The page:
You have made your app and now you’re ready for your first release. But you really want to get into the hands of your users yesterday?
Do you know how long it can actually take before your app is in your users hands?
Well, if you’re going through the app store, that very first validation of submitting your app to (either Android or Apple) will potentially take up to two weeks.
You’re either out of luck and have to wait or you can build this into your plan moving forward.
Don’t think you can get it to your users as soon as possible or whenever you think you’re ready. There are guidelines and practices that both (Apple & Android) follow.
Once your developers finish developing the app and they say “alright, we’re ready for a release”, you’ve ticked it off and it’s ready to go. You then need to package and bundle up your app either into an IPA or an APK one for Apple and one for Android respectively. Submit that to both stores and then they’ll go through an automated process, which will scan the app to see if there are any viruses or malicious code, using any deprecated functions etc. Then you will be gated potentially by an actual human who will test your app for the first time.
We see this more on apps submitted to Apple’s App Store rather than Android. For that we must make an Apple account in our software, then the tester can get a username and password and login to the software and test the app. This is to check that app is operating according to the description, doesn’t crash as soon as you get into it, is not extremely slow loading on the very first load, the screenshots match up to what the app is actually doing etc.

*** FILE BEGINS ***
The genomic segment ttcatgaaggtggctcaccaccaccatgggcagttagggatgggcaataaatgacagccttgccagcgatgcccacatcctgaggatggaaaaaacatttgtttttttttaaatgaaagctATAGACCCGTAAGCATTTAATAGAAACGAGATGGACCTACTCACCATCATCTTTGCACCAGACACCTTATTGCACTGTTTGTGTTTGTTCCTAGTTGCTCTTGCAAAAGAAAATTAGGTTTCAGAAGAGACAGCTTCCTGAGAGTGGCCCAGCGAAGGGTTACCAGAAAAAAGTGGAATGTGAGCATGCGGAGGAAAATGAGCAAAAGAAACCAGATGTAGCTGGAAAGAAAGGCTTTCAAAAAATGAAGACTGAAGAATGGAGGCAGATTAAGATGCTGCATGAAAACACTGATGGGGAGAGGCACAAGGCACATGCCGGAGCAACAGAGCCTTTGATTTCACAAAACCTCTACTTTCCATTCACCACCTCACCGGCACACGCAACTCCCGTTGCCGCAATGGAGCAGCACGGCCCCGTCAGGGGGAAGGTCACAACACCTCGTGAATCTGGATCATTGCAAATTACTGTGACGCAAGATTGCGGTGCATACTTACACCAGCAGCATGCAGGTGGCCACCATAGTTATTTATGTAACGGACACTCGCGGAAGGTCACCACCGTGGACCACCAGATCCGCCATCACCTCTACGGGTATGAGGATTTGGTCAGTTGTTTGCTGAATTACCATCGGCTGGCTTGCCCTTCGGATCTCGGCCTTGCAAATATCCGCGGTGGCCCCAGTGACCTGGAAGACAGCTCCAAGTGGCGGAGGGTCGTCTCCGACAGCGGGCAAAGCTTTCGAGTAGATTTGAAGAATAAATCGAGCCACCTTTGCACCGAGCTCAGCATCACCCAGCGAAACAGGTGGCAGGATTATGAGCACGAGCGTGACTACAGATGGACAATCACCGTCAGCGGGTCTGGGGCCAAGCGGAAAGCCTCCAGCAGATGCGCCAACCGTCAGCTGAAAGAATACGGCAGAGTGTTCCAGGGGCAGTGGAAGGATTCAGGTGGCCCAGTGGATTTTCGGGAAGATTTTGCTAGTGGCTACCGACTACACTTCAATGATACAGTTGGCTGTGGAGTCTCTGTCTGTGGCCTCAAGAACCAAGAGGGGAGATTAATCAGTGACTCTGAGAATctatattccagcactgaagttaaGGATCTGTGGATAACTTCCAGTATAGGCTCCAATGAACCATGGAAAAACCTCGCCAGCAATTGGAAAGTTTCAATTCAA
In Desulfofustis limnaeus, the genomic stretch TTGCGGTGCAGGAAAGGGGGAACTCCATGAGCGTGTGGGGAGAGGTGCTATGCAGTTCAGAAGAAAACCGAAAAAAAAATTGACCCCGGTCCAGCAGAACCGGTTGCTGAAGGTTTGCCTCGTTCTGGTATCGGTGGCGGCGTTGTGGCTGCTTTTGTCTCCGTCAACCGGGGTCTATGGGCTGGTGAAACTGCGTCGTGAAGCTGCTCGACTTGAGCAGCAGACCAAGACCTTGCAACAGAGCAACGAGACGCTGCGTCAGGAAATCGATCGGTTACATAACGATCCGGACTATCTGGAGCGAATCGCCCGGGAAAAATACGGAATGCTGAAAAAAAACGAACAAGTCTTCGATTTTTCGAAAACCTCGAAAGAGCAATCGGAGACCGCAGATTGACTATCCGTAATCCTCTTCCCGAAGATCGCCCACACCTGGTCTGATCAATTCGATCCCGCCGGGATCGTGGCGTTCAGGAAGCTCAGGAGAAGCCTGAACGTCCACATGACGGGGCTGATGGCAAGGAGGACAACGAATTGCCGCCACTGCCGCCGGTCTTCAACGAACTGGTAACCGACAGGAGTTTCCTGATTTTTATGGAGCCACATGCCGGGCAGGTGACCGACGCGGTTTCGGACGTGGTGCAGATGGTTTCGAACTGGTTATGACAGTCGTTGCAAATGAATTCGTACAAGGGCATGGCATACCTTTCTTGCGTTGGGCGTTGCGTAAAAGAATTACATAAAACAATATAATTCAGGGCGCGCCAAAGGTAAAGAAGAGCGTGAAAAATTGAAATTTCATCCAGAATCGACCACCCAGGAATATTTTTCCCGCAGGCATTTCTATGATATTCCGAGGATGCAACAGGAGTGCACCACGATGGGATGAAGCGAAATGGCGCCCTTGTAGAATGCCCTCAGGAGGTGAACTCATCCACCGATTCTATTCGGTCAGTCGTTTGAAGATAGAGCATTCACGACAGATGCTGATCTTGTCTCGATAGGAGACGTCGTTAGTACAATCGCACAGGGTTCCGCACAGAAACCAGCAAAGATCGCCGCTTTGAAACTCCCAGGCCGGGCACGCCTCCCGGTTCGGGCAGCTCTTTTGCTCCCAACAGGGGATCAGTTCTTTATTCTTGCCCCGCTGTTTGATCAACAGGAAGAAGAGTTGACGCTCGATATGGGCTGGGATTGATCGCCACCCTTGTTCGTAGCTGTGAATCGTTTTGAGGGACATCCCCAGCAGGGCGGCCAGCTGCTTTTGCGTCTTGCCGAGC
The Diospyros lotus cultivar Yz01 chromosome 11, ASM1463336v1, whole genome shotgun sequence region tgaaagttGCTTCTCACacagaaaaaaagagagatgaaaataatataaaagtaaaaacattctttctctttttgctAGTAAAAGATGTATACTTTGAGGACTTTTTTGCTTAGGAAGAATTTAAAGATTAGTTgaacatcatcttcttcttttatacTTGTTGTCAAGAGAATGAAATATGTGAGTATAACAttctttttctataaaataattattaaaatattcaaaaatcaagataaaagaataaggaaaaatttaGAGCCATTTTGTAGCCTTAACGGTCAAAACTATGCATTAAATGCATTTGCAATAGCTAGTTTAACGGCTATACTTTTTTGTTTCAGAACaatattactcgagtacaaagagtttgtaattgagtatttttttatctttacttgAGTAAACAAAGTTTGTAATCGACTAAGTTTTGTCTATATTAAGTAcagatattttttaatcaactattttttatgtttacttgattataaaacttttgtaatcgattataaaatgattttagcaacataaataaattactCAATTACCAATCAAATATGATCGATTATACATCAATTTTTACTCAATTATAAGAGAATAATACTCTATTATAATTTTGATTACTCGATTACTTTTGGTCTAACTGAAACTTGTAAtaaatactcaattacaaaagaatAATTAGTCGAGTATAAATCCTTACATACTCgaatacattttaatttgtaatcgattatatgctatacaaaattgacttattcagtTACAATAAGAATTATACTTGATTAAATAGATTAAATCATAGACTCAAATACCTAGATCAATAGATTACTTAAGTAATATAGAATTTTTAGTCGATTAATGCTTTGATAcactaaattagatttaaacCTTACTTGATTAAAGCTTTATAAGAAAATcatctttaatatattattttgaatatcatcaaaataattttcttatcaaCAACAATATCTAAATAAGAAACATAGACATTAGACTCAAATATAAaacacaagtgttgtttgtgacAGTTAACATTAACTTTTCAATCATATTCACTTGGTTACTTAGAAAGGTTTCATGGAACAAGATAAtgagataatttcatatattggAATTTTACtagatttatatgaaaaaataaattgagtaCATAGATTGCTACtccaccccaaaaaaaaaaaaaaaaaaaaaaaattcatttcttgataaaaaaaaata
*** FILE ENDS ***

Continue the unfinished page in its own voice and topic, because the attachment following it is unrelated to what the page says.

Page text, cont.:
These steps if you’re app is being tested by a real life human are as follows:
- Make an Apple or Android account on our software.
- Get a username and password and login.
- App Test
- Check for feedback.
- Launch app if approved.
- Modify app if notified by app checker.
Once it goes through this process, it then gets approved and pushed out to the App Store. You will get notified when this is happening.
If the app checker finds something wrong, you will get an email telling you that you’ve gone against guidelines and the specific section is blah…blah…blah…blah, and you need to fix it. Then you start the process again until it passes and meets their requirements.
When you’re doing your future releases and updates to your software, this generally happens a bit faster. You can then release an update and sometimes within a couple of hours have it available. They don’t have to go through the whole thing from scratch because they can check the differences between version A to version B and determine how much has changed.
But if you are rewriting the entire thing and changing every screen, you’ll probably get a delayed process again.
So just keep in mind that if you wanted to get your app to your users yesterday, you had to release it potentially two weeks ago, not today.
Moreover, remember that it does take some time and your users will get notified automatically in the future whenever there are updates happening. But you can’t tell them that the app will be ready tomorrow, and then start submitting it.
Tell your users your app is available only when it’s available.